One of the most controversial elements affecting schools today, Butler said she has mixed feelings about the No Child Left Behind (NCLB) act. “The premise is good. However, adequate funding hasn’t been there for District 150 to implement all of the requirements detailed by NCLB. With the amount of sub-groups large districts have, very few schools will meet standards, and the bar continually is being raised. I don’t feel it’s fair to judge a school based on its test scores. Test scores are important, but that shouldn’t be the basis of achieving vs. non-achieving schools. Schools are so much more than that. I don’t like schools or children being labeled, and labels have been imposed because of NCLB.”

One misperception that chases District 150 is that it has a very narrow curriculum. Not true, said Butler. “We offer basic and college preparatory at our high schools, and the Edison model is at four of our schools; we have a school for special needs children and one for hearing impaired, in addition to special education classes. We also offer an International Baccalaureate program and a Fine Arts Academy. In addition, we have a gifted school and a fine arts magnet school. We have outstanding ROTC programs and a wide variety of competitive athletics. We’re implementing a machinist program and graphic design classes. We currently have a Business Academy, Health Academy, and an alternative high school.”

She said another misperception is that the district doesn’t implement discipline. “The board has policies the district follows regarding discipline. Our teachers, deans, and principals care very much about these students but also know we have to have a safe, undisturbed learning environment. This year we’re unveiling a truancy assessment center to aid chronically absent students. We want to provide the intervention necessary before the student becomes disengaged. Our staff has worked very closely with the Peoria Police Department in implementing this center.”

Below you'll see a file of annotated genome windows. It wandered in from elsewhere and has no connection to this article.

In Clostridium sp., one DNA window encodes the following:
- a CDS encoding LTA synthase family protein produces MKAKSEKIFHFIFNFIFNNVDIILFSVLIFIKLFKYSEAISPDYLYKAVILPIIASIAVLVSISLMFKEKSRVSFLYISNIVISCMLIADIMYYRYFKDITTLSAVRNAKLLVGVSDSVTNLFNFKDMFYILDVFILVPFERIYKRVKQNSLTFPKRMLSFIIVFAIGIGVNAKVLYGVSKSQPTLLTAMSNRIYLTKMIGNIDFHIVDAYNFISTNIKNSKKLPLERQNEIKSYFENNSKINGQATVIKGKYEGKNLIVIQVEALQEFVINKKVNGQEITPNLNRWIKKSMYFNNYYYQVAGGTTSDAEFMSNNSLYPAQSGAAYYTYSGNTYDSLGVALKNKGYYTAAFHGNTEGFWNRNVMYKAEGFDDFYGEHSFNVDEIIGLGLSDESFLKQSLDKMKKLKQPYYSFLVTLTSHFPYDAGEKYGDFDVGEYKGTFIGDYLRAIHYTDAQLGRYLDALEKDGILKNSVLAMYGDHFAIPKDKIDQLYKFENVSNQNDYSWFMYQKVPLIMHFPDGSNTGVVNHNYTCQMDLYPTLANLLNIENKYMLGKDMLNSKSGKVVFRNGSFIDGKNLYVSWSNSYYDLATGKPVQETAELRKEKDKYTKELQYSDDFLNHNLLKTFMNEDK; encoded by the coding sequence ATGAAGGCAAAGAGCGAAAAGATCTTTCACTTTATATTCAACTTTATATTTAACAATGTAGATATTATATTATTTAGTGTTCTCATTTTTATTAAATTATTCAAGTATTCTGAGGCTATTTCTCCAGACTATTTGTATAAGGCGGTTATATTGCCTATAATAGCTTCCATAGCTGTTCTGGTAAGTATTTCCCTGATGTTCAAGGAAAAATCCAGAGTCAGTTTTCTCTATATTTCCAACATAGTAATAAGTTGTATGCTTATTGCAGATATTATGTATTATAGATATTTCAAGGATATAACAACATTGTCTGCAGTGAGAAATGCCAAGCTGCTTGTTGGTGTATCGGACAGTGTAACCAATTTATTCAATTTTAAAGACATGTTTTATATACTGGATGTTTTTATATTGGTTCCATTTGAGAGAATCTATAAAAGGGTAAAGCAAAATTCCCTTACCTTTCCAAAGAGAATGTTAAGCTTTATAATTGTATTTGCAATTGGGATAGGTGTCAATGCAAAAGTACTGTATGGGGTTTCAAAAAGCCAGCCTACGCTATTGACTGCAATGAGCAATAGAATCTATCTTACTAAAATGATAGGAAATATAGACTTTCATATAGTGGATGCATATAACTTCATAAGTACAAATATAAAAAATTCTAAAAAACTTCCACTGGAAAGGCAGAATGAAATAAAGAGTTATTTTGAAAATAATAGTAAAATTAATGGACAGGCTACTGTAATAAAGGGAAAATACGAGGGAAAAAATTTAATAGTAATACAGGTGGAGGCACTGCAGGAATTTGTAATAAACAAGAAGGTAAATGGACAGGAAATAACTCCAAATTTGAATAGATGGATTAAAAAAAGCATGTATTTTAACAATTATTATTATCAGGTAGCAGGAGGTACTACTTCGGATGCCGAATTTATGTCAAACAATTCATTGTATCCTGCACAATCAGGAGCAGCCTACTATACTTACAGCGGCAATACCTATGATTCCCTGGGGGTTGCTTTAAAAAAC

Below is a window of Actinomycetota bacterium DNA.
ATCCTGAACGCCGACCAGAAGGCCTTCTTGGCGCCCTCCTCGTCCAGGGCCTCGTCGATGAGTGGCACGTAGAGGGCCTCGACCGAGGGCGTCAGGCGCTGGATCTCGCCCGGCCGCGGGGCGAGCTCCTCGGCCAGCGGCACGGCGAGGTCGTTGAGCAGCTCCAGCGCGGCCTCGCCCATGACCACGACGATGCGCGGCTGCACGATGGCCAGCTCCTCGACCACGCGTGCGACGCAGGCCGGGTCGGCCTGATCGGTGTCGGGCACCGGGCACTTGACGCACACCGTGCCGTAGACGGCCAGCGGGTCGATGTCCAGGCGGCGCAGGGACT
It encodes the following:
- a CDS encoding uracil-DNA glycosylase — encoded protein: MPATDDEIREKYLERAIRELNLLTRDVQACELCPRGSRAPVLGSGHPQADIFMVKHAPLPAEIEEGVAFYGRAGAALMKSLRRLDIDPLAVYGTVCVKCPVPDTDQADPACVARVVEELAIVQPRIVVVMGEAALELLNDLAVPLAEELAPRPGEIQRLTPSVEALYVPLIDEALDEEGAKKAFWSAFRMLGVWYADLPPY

And it may surprise some to learn that the school board members work well together. “Communication, respect, and trust are the keys, as they are in any relationship. We all have our opinions on various subjects; however, we can disagree without being disagreeable. Board members can be on opposing sides, but we need to listen and respect the opposing side, even if we don’t agree.”

Butler said among the school board’s many accomplishments, she’s especially proud of its decision to hire Ken Hinton as superintendent. “Ken is a very caring, considerate man who’s truly passionate about the students, the entire district, and the community. He has a vision, and he knows we may endure some challenges, but that’s not going to stop us from moving forward and doing what’s right for this district and this community. Ken is focused on wanting every child to succeed.”

Other accomplishments have included keeping hearing impaired students at Sterling School, the $2 million in scholarships students received last year, the Air Force ROTC program winning back-to-back titles, and the amount of Sterling Merit winners in the district. “Success is measured in many different ways, and as long as our students are achieving their goals, that’s a great accomplishment in itself.”  TPW